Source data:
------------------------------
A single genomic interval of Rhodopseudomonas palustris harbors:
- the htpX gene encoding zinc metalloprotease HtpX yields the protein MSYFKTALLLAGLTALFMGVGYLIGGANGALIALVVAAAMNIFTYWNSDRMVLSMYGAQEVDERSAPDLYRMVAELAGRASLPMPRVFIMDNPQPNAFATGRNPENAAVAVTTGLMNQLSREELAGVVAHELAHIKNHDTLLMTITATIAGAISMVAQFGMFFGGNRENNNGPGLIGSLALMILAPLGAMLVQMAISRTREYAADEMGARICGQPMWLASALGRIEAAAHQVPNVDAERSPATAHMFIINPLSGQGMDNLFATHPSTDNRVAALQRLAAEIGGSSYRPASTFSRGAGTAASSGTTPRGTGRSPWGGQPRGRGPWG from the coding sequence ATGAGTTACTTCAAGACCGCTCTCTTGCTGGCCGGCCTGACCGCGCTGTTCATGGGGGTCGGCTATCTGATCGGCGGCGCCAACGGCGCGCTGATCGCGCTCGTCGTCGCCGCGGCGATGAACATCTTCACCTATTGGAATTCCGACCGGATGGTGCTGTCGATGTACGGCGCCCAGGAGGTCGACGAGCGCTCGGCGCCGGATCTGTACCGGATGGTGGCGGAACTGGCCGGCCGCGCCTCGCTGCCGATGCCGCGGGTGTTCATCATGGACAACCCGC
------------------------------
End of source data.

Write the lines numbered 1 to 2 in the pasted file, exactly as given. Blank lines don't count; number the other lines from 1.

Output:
A single genomic interval of Rhodopseudomonas palustris harbors:
- the htpX gene encoding zinc metalloprotease HtpX yields the protein MSYFKTALLLAGLTALFMGVGYLIGGANGALIALVVAAAMNIFTYWNSDRMVLSMYGAQEVDERSAPDLYRMVAELAGRASLPMPRVFIMDNPQPNAFATGRNPENAAVAVTTGLMNQLSREELAGVVAHELAHIKNHDTLLMTITATIAGAISMVAQFGMFFGGNRENNNGPGLIGSLALMILAPLGAMLVQMAISRTREYAADEMGARICGQPMWLASALGRIEAAAHQVPNVDAERSPATAHMFIINPLSGQGMDNLFATHPSTDNRVAALQRLAAEIGGSSYRPASTFSRGAGTAASSGTTPRGTGRSPWGGQPRGRGPWG from the coding sequence ATGAGTTACTTCAAGACCGCTCTCTTGCTGGCCGGCCTGACCGCGCTGTTCATGGGGGTCGGCTATCTGATCGGCGGCGCCAACGGCGCGCTGATCGCGCTCGTCGTCGCCGCGGCGATGAACATCTTCACCTATTGGAATTCCGACCGGATGGTGCTGTCGATGTACGGCGCCCAGGAGGTCGACGAGCGCTCGGCGCCGGATCTGTACCGGATGGTGGCGGAACTGGCCGGCCGCGCCTCGCTGCCGATGCCGCGGGTGTTCATCATGGACAACCCGC